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Telus Cleanses Image on YouTube

Take-down of pro-union films angers Internet speech advocates.

Bryan Zandberg 2 Jul

Bryan Zandberg is the assistant editor of The Tyee. He welcomes your feedback via e-mail, and invites you to participate in the online discussion happening below.

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Telus building in Vancouver

Have Telus managers been brushing up on Orwell?

The company's mantra insists "the future is friendly," but critics say Telus is stifling the Internet to sweep the less-than-friendly bits of their past out of sight.

Earlier this month, Telus ordered YouTube to take down at least 23 videos posted to the site. Each short movie was potentially embarrassing to the telecom's public image since they documented instances of the company's rocky labour relations. Telus claimed their presence on YouTube, a user-generated website, was an act of copyright infringement.

YouTube's owners complied and took the videos off-line, but that set off alarm bells among union activists, who argue much of the footage never belonged to Telus in the first place.

The move also raised hackles with Internet free speech advocates because it appears to be part of a pattern that sees the telecom giant manipulating the web for anti-union purposes. They point to what happened in 2005, when Telus made international headlines by blocking 766 websites in order to bar access to a single pro-union one.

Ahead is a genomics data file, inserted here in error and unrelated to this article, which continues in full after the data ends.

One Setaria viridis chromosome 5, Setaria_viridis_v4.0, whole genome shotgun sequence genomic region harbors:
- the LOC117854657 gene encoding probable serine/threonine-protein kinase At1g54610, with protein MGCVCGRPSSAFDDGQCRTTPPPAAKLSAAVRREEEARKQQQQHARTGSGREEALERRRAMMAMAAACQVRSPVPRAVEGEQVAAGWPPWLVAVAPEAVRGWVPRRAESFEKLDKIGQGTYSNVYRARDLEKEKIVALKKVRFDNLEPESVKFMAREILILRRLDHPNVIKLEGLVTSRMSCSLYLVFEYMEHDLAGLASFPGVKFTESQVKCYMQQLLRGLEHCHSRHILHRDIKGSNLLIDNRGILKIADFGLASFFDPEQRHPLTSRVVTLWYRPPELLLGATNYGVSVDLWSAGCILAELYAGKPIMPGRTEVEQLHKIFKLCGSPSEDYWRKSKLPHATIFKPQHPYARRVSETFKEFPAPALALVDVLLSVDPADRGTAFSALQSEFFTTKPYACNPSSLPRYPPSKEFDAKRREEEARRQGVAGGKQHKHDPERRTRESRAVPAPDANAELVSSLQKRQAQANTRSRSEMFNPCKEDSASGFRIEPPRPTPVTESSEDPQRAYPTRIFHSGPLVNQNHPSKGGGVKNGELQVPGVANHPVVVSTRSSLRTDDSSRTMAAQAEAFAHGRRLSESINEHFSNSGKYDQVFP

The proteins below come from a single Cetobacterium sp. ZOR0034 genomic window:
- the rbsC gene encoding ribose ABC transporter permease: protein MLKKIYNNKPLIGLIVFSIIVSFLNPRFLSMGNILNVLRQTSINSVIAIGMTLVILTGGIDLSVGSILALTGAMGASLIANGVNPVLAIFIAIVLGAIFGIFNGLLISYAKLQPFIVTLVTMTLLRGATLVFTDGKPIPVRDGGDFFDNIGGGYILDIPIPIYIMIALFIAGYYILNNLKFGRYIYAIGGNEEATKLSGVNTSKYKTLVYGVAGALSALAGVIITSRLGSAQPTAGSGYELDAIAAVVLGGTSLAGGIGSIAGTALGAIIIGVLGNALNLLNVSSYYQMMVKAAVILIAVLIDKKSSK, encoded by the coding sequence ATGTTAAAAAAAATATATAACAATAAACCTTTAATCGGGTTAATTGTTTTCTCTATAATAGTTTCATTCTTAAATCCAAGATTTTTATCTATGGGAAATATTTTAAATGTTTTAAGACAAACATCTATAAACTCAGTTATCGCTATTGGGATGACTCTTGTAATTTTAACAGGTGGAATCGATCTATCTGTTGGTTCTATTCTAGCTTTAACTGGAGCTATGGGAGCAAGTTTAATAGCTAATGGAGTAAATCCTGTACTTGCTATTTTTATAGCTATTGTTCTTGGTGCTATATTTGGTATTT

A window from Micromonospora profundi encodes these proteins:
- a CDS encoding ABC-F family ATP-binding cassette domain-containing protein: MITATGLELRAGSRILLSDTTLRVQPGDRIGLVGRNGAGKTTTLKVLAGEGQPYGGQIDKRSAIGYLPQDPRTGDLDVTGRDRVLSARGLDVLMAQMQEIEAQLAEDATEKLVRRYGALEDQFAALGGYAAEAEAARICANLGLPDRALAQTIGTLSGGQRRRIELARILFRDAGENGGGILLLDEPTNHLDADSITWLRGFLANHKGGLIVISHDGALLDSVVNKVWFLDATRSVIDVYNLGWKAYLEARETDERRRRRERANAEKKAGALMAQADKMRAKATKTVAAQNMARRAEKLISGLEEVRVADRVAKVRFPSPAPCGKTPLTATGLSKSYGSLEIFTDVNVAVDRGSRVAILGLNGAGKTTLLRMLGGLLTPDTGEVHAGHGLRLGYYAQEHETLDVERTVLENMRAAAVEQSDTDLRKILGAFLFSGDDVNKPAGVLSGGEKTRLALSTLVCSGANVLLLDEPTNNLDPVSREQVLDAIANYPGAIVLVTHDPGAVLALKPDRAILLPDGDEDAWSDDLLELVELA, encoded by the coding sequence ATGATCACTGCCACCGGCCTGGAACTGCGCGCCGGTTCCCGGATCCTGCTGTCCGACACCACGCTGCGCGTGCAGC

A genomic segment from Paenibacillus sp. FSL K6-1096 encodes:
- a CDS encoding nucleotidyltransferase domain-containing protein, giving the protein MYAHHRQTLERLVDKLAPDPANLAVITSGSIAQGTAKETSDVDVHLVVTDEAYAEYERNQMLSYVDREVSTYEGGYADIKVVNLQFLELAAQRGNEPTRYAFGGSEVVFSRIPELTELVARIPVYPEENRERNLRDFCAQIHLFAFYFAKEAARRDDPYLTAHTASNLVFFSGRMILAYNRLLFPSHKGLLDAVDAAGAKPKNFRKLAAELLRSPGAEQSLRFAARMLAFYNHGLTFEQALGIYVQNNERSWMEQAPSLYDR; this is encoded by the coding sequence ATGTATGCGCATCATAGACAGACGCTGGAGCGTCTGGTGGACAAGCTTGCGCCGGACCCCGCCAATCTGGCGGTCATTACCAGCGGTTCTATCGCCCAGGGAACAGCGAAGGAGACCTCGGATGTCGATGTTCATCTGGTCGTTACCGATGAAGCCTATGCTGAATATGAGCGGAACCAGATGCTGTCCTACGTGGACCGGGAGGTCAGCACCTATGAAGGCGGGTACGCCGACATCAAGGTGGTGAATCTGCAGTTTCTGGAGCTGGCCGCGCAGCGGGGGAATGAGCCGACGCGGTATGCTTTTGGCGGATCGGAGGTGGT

Telus Idol

The videos were filmed at different times and locales, but labour activist Dennis Watson says they had a common theme: to highlight the sour relations between Telus managers and their employees, many of whom are represented by the Telecommunications Workers Union (TWU).

Watson posted the videos on behalf of friends in the TWU, and though the links to the videos from his website are now broken, he described some of them in an interview with The Tyee. (A brief synopsis of each one is also available on his website.)

A particularly damaging set of videos, eight in all, were of a lewd "team-building" party, caught on tape. As reported in a previous Tyee story, those videos showed company employees taking turns singing pop songs with Telus-related lyrics, while male Telus managers loudly rated the performances -- in highly sexualized terms when women took the stage.

Another has Telus CEO Darren Entwistle making a joke about the sexual orientation of the multi-millionaire CEO of Cisco, caught on film during a training seminar.

'Happy scabby'

While he suspects the eight Idol spoofs and the video with the Cisco comment likely belong to Telus, Watson says there are 14 others that do not.

Three of those are pro-union songs set to images of TWU picket lines, several are news reports, and the rest were composed of footage captured by members on their cell phones of scuffles between union employees and AFI security guards contracted by Telus. These videos stem from the bitter battle between the company and employees over outsourcing jobs to Asia.

Two songs, said Watson, "The Darren Scare'em Union Bustin' Blues" and "Happy Scabby," were original works written and performed by friends on the TWU picket line. They asked not to have their names revealed out of fear for their jobs.

Some of the material, however, is still available on the TWU website, or through file-sharing websites like BitTorrent.

The YouTube truth